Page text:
As a professional artist you may spend a good part of your time sending out invoices, chasing payments and generally worrying about your cashflow. This guide by Alison Branagan considers different payment options and offers practical advice on managing debtors.
As a professional artist you may spend a good part of your time sending out invoices, chasing payments and generally worrying about your cashflow.
This guide considers different payment options and offers practical advice on managing debtors.
For every sale there must be an agreed contract between you and your buyer or client.
Preferably this should be in writing but many agreements for the sale of artworks or artists' services are verbal promises given on trust. A verbal agreement is a contract if the buyer offers to buy your work or services for an agreed price. As soon as the conversation has taken place it's important to follow up with a letter or contract accepting their offer, with proposed payment and delivery arrangements included.
Best practice would involve the signing of a contract followed by an invoice for payment.
There are many ways of receiving payment for work made or done. Depending on your clients, the type of work you do, and where you sell your work, you might be paid via payroll as an employee (PAYE), or as a self-employed person against an invoice. You may need to handle cash, cheque and credit card payments, negotiate advances and credit terms.
When undertaking teaching or residency work for a large organisation such as an educational institution or local authority, you may find yourself being treated as an employee rather than as a self-employed person. You will then be paying tax and NI on a PAYE basis, ie tax and NI will be taken at source.
If you are registered as self-employed running your own business or working freelance for a variety of clients make sure that your contract recognises your self-employed status, allowing you to handle your own tax and NI payments. If you are registered as self-employed you will have been issued with a Schedule D or Unique Tax Code which you should incorporate into your invoice.
Getting paid in cash is common at craft or art fairs and open studio events especially when dealing in small amounts of money. You'll need a cash float but avoid carrying large amounts of cash bank your takings regularly. Make sure you issue customers with receipts and keep a record of sales.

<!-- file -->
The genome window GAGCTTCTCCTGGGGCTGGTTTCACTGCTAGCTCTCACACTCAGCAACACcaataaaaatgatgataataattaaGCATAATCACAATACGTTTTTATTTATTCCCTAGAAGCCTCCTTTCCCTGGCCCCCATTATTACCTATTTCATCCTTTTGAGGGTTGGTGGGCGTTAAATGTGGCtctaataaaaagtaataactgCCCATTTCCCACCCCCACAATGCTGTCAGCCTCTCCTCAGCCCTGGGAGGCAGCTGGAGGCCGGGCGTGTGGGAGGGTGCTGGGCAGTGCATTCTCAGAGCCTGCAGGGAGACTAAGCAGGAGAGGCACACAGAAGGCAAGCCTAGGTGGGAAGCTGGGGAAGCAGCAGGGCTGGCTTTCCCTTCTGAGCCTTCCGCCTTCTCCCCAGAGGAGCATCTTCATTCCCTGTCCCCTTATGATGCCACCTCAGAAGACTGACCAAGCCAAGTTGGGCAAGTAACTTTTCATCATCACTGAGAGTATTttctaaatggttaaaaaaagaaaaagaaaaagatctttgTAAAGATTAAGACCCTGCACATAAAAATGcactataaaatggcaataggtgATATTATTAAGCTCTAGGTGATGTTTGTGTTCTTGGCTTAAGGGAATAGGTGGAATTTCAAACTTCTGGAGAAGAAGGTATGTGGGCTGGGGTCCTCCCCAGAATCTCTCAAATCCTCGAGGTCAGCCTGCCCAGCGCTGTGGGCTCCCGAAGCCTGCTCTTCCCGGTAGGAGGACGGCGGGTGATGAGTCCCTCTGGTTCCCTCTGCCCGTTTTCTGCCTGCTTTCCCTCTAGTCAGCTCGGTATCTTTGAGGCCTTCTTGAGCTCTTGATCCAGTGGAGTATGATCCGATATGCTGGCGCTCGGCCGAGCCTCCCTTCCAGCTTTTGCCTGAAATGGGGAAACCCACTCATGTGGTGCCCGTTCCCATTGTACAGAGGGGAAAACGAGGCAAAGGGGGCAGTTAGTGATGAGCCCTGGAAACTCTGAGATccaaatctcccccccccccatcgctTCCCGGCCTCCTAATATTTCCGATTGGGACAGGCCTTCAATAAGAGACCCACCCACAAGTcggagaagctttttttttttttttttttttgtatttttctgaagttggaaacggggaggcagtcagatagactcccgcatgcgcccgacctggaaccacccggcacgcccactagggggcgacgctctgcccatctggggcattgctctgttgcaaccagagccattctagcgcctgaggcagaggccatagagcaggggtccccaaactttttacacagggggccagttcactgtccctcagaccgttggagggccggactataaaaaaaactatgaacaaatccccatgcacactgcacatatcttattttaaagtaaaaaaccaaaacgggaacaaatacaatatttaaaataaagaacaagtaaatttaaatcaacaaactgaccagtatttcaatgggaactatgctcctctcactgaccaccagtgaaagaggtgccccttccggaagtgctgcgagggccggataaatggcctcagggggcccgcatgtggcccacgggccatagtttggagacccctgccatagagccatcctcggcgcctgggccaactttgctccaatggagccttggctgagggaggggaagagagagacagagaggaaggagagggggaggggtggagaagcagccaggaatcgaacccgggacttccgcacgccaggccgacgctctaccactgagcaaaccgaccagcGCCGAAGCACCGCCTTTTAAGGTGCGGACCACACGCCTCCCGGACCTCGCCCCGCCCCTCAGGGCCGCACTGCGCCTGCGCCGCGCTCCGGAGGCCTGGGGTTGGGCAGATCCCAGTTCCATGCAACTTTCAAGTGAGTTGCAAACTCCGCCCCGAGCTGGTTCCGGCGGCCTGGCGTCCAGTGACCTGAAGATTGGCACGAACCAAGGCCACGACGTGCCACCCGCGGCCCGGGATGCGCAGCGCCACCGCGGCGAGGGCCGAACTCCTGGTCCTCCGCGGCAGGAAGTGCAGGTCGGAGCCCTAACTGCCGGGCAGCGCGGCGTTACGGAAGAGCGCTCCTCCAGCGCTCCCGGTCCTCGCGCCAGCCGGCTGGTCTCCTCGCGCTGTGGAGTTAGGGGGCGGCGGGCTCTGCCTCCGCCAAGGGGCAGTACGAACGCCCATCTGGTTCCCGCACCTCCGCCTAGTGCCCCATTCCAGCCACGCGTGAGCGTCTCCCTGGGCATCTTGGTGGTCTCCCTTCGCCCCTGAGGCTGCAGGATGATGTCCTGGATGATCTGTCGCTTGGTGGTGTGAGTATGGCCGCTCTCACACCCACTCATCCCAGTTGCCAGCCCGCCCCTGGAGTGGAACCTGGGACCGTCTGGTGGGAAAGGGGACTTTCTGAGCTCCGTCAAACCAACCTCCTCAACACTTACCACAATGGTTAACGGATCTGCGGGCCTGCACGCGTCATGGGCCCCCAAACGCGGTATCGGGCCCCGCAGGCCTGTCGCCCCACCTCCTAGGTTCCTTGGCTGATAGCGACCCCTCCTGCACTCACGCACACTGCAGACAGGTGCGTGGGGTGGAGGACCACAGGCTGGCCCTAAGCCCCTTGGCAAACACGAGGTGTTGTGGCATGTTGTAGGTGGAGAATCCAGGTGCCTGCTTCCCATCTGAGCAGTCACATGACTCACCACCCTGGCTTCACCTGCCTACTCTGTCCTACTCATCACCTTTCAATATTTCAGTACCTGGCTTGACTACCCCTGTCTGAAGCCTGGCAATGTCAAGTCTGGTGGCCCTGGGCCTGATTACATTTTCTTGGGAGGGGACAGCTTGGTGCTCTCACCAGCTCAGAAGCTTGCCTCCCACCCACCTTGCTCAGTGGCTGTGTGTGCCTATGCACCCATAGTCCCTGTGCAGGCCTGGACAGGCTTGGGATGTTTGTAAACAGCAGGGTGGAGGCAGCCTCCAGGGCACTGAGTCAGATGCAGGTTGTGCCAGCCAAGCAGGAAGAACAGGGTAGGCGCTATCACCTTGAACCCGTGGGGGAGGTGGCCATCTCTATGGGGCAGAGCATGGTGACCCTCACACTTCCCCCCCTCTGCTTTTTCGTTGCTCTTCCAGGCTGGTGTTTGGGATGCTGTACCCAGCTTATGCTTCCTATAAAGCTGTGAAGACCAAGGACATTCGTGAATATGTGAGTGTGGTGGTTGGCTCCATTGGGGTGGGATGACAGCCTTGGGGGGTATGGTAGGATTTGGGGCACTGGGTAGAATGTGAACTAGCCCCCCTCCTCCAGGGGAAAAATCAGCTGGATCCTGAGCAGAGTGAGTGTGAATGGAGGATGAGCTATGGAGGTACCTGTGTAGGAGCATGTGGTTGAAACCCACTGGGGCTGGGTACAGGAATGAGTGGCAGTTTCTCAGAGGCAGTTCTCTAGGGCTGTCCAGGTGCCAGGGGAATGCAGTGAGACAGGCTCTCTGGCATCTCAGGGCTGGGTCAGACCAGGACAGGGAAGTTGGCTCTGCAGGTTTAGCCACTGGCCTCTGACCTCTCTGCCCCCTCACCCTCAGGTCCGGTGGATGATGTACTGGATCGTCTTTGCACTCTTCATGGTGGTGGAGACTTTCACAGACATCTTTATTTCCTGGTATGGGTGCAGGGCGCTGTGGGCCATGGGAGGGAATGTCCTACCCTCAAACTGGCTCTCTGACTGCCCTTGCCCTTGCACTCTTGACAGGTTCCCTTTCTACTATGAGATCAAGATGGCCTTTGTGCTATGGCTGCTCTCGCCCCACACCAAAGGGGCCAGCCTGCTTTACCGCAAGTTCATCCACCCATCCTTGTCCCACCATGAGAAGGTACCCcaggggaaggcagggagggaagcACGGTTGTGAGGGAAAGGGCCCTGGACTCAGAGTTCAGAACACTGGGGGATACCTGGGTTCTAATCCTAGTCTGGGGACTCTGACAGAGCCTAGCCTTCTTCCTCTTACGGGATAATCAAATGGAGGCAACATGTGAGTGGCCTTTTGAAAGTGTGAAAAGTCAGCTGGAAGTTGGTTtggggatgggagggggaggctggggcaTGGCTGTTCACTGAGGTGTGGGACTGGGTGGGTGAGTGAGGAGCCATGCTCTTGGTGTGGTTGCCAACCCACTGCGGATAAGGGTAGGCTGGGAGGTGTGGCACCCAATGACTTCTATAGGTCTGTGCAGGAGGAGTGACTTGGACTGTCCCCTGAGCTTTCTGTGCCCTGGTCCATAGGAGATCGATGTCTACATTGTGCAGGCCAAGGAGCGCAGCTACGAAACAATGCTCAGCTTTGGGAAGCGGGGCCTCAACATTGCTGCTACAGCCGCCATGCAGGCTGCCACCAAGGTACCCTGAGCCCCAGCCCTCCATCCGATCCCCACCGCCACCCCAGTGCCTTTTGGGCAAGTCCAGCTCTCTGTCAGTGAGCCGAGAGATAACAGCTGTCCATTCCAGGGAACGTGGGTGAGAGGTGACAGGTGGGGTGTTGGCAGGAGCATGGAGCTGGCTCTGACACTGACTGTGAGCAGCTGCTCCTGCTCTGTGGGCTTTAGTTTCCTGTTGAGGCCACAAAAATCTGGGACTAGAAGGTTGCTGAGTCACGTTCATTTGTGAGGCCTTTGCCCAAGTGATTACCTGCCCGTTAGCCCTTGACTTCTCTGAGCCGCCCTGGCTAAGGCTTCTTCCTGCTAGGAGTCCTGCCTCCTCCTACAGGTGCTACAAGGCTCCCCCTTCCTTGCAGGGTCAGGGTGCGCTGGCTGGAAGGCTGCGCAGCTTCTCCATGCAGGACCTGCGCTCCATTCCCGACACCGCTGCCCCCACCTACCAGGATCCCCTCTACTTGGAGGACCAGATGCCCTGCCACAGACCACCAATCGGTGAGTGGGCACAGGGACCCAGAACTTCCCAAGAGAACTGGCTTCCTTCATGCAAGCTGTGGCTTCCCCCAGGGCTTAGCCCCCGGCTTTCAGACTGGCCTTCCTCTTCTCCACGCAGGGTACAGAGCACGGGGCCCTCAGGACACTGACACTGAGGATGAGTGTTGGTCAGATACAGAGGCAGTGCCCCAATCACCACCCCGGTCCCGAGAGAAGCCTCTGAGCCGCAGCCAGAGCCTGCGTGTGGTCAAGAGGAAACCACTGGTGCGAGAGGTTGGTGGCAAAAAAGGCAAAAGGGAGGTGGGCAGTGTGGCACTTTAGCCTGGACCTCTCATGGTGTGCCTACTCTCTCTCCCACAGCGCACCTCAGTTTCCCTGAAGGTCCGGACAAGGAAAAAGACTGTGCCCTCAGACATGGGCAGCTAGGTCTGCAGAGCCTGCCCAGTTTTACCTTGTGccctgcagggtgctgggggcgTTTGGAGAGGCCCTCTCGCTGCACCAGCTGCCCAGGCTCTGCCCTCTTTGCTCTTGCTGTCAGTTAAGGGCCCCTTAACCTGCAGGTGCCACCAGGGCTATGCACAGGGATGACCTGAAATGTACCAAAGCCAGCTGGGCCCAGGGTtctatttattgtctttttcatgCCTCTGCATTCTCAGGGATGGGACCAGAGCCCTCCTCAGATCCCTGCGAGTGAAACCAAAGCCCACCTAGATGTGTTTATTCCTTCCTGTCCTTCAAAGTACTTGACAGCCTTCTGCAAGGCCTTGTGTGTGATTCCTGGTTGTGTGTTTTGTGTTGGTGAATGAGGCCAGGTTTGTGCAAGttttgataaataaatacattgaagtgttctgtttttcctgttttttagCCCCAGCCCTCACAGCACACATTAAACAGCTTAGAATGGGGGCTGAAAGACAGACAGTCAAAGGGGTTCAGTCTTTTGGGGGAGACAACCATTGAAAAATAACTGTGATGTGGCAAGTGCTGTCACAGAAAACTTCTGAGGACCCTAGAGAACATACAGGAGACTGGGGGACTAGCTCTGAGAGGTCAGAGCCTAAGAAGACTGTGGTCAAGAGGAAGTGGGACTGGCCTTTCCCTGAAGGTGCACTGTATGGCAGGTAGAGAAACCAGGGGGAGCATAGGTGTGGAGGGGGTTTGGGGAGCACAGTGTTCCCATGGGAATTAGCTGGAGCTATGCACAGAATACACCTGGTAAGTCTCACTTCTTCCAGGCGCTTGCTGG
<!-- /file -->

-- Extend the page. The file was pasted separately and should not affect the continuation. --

Cheques & credit cards
Cheque details need careful scrutiny remember to verify:
- account number
- expiry date
- and write the card number on the back of the cheque
Don't accept cheques over the card limit. If you feel that you have to, ask the customer to write their address on the cheque and check this against additional identification such as a driving licence.
If you find that many buyers want to pay by credit card then it's worth researching this option. The credit card company will charge you commission as a percentage fee, so there is a cost involved ring round the banks to compare deals. Credit card slips are paid into the bank just like cash, and you'll receive a monthly statement from the credit company saying how much they have charged for the service.
When undertaking freelance work such as commissions, project management, residencies, lecturing or workshops you should issue an invoice for payment.
With commissions especially with unfamiliar organisations, or when selling to new overseas clients it's sensible to ask for a percentage of money up front to cover initial costs. This is known as a 'proforma' invoice. It is reasonable to ask for 20-40% of the price of the commission as an advance payment before proceeding.
With longer-term projects you should negotiate and formally agree a schedule of payments, perhaps at the start, middle and completion of the work. You can then issue your invoices against these agreed payment dates.
For buyers interested in buying or commissioning an artwork but unable to pay the full amount straightaway you could negotiate the payment over a few instalments. Your arts funding body may have an arts purchase plan to help you out with this.